Giants fall too | Value Research Belonging to the market index is no guarantee that a stock will continue to beat the market and remain an outperformer

Giants fall too

Belonging to the market index is no guarantee that a stock will continue to beat the market and remain an outperformer

Giants fall too

Common investing wisdom tells us that the companies which comprise the market index, such as BSE Sensex, are stalwarts in their respective industries. They're considered by many to be safe investments that will lead the market in earnings and growth. The problem with this hypothesis is that it is wrong. In the last one year, five index companies have reported a fall in net earnings, aggregating to 33 per cent.
To be fair, the remaining index companies did report earnings growth that aggregated 11.5 per cent. This story, however, looks at those companies that saw their net earnings decline. The table below lists out the five companies that make it to this list. We discuss the top three with the biggest fall in earnings.

State Bank of India: The country's largest banker has been struggling with higher provisioning after the RBI governor, Raghuram Rajan, initiated asset-quality reviews for banks. Traditionally, lenders had been lax about non-performing assets (NPAs). Asset-quality reviews forced the industry to create provisioning to address potential NPAs. They also turned the markets against the sector. After plunging 28 per cent late February this year, the S&P Bankex has returned 4 per cent in the last one year. During the same period, SBI, which saw its bottom line shrink by 51 per cent, is down 7 per cent in the market.

Dr. Reddy's Laboratories: Dr Reddy's, which was once the market favourite, has seen its fortunes tumble in recent times. In the most recent quarter, its revenues declined across geographies as well as verticals. Its products faced increased competition in the US, higher pricing pressure and moderating volumes. North America revenues contracted 16 per cent (YoY); revenues from emerging countries shrank 26 per cent; and Europe revenues were down 16 per cent. In November last year, the company received a warning letter from the USFDA for three of its manufacturing facilities, located in Srikakulam (Andhra Pradesh) Miryalguda (Telangana) and Duvvada (Vishakhapatnam). This has had a bearing on the stock performance, too. In the last one year, Dr. Reddy's has reported a bottom-line decline of 34.5 per cent. Its stock has lost close to 30 per cent in the same period.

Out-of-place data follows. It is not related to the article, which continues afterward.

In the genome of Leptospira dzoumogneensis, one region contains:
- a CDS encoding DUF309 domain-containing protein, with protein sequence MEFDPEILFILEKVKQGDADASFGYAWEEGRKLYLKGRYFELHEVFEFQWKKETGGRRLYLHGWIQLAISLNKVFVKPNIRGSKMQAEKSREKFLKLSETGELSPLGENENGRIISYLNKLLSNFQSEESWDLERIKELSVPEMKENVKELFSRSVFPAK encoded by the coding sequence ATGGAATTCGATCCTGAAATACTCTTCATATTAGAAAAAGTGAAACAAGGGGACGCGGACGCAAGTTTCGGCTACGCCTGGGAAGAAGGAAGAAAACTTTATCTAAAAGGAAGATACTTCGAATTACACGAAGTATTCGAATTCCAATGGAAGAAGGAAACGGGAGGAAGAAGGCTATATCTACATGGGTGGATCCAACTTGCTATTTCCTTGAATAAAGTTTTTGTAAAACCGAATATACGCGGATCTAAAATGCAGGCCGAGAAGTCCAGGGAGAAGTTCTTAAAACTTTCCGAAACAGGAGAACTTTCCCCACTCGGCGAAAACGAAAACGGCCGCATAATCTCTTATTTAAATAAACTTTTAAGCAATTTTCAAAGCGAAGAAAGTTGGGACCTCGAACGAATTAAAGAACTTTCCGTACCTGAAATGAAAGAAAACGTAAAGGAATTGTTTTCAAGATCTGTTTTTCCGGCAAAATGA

GAIL (India): The country's largest gas-transmission company has seen its bottom line evaporate by 32 per cent. In the last couple of months, GAIL has suffered from an unfavourable petrochemical business, lower gas-transmission volumes and tariff issues.
Things are improving. The company has guided petrochemical volumes to move up. The piped-and-natural-gas regulator, the Petroleum and Natural Gas Regulatory Board (PNGRB), raised tariff on GAIL's K.G. Basin pipeline from Rs 5.56 per MMBtu (million British thermal unit) to Rs 45.32 per MMBtu with effect from April 1, 2016. This order is expected to result in a non-recurring post-tax impact of Rs 170 crore or Rs 1.4 per share for FY17 (IDFC estimates). The GAIL stock is up 10 per cent in the last one year.

The above cases illustrate that belonging to the market index is no guarantee that a stock will continue to beat the market and remain an outperformer. The next time you think large companies are immune to downside risks, think of these instances.

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